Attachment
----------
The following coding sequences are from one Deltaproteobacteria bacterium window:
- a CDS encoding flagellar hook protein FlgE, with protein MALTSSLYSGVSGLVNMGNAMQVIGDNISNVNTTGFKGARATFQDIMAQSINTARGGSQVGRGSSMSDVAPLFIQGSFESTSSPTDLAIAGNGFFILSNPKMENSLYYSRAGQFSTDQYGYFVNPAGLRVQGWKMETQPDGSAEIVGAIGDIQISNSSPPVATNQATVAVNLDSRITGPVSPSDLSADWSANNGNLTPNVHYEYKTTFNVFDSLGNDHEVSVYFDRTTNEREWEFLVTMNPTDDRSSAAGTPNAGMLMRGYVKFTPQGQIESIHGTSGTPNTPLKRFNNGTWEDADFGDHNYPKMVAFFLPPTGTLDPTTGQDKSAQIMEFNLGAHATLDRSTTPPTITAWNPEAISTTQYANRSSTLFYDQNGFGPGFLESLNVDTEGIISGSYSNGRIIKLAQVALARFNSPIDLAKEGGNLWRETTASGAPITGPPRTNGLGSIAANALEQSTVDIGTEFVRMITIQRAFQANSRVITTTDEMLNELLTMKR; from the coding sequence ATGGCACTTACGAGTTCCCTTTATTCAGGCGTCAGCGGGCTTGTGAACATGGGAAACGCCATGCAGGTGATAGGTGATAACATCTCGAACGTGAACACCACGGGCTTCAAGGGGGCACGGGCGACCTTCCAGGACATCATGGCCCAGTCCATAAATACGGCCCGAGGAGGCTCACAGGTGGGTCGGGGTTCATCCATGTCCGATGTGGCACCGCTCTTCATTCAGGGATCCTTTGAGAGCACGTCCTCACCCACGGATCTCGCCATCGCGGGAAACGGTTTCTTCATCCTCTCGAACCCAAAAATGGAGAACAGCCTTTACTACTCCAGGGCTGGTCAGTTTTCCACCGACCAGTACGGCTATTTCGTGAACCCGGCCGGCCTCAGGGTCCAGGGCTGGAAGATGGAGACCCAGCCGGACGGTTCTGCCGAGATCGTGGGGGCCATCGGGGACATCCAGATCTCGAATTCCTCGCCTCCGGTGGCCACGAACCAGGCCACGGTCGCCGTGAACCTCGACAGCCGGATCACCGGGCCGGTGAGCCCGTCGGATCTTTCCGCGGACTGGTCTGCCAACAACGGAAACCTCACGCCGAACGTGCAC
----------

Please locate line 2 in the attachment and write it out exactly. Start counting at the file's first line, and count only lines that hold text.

- a CDS encoding flagellar hook protein FlgE, with protein MALTSSLYSGVSGLVNMGNAMQVIGDNISNVNTTGFKGARATFQDIMAQSINTARGGSQVGRGSSMSDVAPLFIQGSFESTSSPTDLAIAGNGFFILSNPKMENSLYYSRAGQFSTDQYGYFVNPAGLRVQGWKMETQPDGSAEIVGAIGDIQISNSSPPVATNQATVAVNLDSRITGPVSPSDLSADWSANNGNLTPNVHYEYKTTFNVFDSLGNDHEVSVYFDRTTNEREWEFLVTMNPTDDRSSAAGTPNAGMLMRGYVKFTPQGQIESIHGTSGTPNTPLKRFNNGTWEDADFGDHNYPKMVAFFLPPTGTLDPTTGQDKSAQIMEFNLGAHATLDRSTTPPTITAWNPEAISTTQYANRSSTLFYDQNGFGPGFLESLNVDTEGIISGSYSNGRIIKLAQVALARFNSPIDLAKEGGNLWRETTASGAPITGPPRTNGLGSIAANALEQSTVDIGTEFVRMITIQRAFQANSRVITTTDEMLNELLTMKR; from the coding sequence ATGGCACTTACGAGTTCCCTTTATTCAGGCGTCAGCGGGCTTGTGAACATGGGAAACGCCATGCAGGTGATAGGTGATAACATCTCGAACGTGAACACCACGGGCTTCAAGGGGGCACGGGCGACCTTCCAGGACATCATGGCCCAGTCCATAAATACGGCCCGAGGAGGCTCACAGGTGGGTCGGGGTTCATCCATGTCCGATGTGGCACCGCTCTTCATTCAGGGATCCTTTGAGAGCACGTCCTCACCCACGGATCTCGCCATCGCGGGAAACGGTTTCTTCATCCTCTCGAACCCAAAAATGGAGAACAGCCTTTACTACTCCAGGGCTGGTCAGTTTTCCACCGACCAGTACGGCTATTTCGTGAACCCGGCCGGCCTCAGGGTCCAGGGCTGGAAGATGGAGACCCAGCCGGACGGTTCTGCCGAGATCGTGGGGGCCATCGGGGACATCCAGATCTCGAATTCCTCGCCTCCGGTGGCCACGAACCAGGCCACGGTCGCCGTGAACCTCGACAGCCGGATCACCGGGCCGGTGAGCCCGTCGGATCTTTCCGCGGACTGGTCTGCCAACAACGGAAACCTCACGCCGAACGTGCAC